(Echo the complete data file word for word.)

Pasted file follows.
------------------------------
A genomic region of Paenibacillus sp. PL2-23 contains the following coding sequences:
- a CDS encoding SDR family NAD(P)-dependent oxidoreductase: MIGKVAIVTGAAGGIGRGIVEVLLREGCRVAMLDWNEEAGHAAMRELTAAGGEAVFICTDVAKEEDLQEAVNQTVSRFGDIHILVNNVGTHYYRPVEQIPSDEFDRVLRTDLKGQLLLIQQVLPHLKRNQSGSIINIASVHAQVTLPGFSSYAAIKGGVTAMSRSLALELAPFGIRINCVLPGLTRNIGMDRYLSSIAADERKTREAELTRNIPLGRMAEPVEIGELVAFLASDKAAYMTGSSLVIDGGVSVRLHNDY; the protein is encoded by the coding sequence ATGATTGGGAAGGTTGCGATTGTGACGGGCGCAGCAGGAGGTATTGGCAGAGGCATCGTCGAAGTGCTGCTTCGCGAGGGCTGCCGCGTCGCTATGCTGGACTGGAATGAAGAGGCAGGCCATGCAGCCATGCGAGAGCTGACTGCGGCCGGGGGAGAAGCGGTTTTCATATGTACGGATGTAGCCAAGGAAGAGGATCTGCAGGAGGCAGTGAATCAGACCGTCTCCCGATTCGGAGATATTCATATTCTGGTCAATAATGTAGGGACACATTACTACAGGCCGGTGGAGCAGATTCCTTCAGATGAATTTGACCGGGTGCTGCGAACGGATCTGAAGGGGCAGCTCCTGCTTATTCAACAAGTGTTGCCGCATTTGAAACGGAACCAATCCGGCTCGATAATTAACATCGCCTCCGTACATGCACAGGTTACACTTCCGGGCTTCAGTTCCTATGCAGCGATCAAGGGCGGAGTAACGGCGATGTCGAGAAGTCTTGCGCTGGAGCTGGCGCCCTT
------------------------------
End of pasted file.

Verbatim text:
A genomic region of Paenibacillus sp. PL2-23 contains the following coding sequences:
- a CDS encoding SDR family NAD(P)-dependent oxidoreductase: MIGKVAIVTGAAGGIGRGIVEVLLREGCRVAMLDWNEEAGHAAMRELTAAGGEAVFICTDVAKEEDLQEAVNQTVSRFGDIHILVNNVGTHYYRPVEQIPSDEFDRVLRTDLKGQLLLIQQVLPHLKRNQSGSIINIASVHAQVTLPGFSSYAAIKGGVTAMSRSLALELAPFGIRINCVLPGLTRNIGMDRYLSSIAADERKTREAELTRNIPLGRMAEPVEIGELVAFLASDKAAYMTGSSLVIDGGVSVRLHNDY; the protein is encoded by the coding sequence ATGATTGGGAAGGTTGCGATTGTGACGGGCGCAGCAGGAGGTATTGGCAGAGGCATCGTCGAAGTGCTGCTTCGCGAGGGCTGCCGCGTCGCTATGCTGGACTGGAATGAAGAGGCAGGCCATGCAGCCATGCGAGAGCTGACTGCGGCCGGGGGAGAAGCGGTTTTCATATGTACGGATGTAGCCAAGGAAGAGGATCTGCAGGAGGCAGTGAATCAGACCGTCTCCCGATTCGGAGATATTCATATTCTGGTCAATAATGTAGGGACACATTACTACAGGCCGGTGGAGCAGATTCCTTCAGATGAATTTGACCGGGTGCTGCGAACGGATCTGAAGGGGCAGCTCCTGCTTATTCAACAAGTGTTGCCGCATTTGAAACGGAACCAATCCGGCTCGATAATTAACATCGCCTCCGTACATGCACAGGTTACACTTCCGGGCTTCAGTTCCTATGCAGCGATCAAGGGCGGAGTAACGGCGATGTCGAGAAGTCTTGCGCTGGAGCTGGCGCCCTT